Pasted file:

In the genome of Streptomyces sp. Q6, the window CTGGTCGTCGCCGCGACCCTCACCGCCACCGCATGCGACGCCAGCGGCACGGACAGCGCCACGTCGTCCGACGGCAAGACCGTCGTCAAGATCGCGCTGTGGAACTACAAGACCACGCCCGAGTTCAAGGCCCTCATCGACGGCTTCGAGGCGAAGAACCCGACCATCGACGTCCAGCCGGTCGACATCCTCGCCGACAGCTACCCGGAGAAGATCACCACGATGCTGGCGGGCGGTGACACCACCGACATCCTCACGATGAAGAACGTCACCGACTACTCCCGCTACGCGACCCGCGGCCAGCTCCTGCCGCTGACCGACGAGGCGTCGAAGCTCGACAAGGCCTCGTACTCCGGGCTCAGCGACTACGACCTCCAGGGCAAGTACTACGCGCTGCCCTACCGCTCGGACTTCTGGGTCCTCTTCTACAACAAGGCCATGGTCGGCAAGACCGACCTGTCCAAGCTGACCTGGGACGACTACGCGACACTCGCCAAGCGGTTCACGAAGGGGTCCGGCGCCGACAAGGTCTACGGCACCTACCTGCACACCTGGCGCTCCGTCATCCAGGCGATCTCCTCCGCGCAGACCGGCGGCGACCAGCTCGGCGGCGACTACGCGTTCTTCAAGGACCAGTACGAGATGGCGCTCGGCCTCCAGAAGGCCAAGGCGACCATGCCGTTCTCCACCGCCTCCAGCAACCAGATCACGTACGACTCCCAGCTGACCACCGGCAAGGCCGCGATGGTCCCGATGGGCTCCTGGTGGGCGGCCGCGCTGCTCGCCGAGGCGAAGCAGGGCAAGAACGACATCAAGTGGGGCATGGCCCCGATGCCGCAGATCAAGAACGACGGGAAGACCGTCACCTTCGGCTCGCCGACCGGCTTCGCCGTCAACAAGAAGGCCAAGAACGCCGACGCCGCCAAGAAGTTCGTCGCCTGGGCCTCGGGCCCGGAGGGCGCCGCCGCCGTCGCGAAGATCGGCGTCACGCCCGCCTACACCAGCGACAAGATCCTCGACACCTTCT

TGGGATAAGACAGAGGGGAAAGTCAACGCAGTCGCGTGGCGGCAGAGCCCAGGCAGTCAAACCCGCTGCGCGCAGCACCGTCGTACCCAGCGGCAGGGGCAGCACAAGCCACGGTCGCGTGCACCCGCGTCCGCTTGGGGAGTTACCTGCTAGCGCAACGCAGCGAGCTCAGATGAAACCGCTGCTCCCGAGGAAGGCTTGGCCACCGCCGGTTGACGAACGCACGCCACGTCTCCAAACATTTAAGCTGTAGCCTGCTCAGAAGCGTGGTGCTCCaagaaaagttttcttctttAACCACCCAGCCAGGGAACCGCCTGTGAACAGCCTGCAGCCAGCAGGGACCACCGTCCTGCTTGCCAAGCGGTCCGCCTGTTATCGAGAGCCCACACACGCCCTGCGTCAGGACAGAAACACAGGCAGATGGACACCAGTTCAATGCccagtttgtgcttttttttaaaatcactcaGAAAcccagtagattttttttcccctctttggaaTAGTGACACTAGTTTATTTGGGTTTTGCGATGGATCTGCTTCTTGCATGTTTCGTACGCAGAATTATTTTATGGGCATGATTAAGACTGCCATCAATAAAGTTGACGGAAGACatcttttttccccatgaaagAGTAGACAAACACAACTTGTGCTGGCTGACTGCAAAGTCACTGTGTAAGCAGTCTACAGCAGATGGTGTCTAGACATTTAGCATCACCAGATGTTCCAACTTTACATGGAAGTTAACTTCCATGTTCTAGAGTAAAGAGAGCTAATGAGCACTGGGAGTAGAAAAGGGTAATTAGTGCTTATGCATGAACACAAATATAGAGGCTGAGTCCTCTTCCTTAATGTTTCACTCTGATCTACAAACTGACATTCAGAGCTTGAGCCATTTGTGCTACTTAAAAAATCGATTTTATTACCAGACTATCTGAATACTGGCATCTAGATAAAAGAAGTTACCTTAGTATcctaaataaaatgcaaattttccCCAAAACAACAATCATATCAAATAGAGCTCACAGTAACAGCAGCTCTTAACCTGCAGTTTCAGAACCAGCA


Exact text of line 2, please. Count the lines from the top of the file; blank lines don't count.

TGGGATAAGACAGAGGGGAAAGTCAACGCAGTCGCGTGGCGGCAGAGCCCAGGCAGTCAAACCCGCTGCGCGCAGCACCGTCGTACCCAGCGGCAGGGGCAGCACAAGCCACGGTCGCGTGCACCCGCGTCCGCTTGGGGAGTTACCTGCTAGCGCAACGCAGCGAGCTCAGATGAAACCGCTGCTCCCGAGGAAGGCTTGGCCACCGCCGGTTGACGAACGCACGCCACGTCTCCAAACATTTAAGCTGTAGCCTGCTCAGAAGCGTGGTGCTCCaagaaaagttttcttctttAACCACCCAGCCAGGGAACCGCCTGTGAACAGCCTGCAGCCAGCAGGGACCACCGTCCTGCTTGCCAAGCGGTCCGCCTGTTATCGAGAGCCCACACACGCCCTGCGTCAGGACAGAAACACAGGCAGATGGACACCAGTTCAATGCccagtttgtgcttttttttaaaatcactcaGAAAcccagtagattttttttcccctctttggaaTAGTGACACTAGTTTATTTGGGTTTTGCGATGGATCTGCTTCTTGCATGTTTCGTACGCAGAATTATTTTATGGGCATGATTAAGACTGCCATCAATAAAGTTGACGGAAGACatcttttttccccatgaaagAGTAGACAAACACAACTTGTGCTGGCTGACTGCAAAGTCACTGTGTAAGCAGTCTACAGCAGATGGTGTCTAGACATTTAGCATCACCAGATGTTCCAACTTTACATGGAAGTTAACTTCCATGTTCTAGAGTAAAGAGAGCTAATGAGCACTGGGAGTAGAAAAGGGTAATTAGTGCTTATGCATGAACACAAATATAGAGGCTGAGTCCTCTTCCTTAATGTTTCACTCTGATCTACAAACTGACATTCAGAGCTTGAGCCATTTGTGCTACTTAAAAAATCGATTTTATTACCAGACTATCTGAATACTGGCATCTAGATAAAAGAAGTTACCTTAGTATcctaaataaaatgcaaattttccCCAAAACAACAATCATATCAAATAGAGCTCACAGTAACAGCAGCTCTTAACCTGCAGTTTCAGAACCAGCA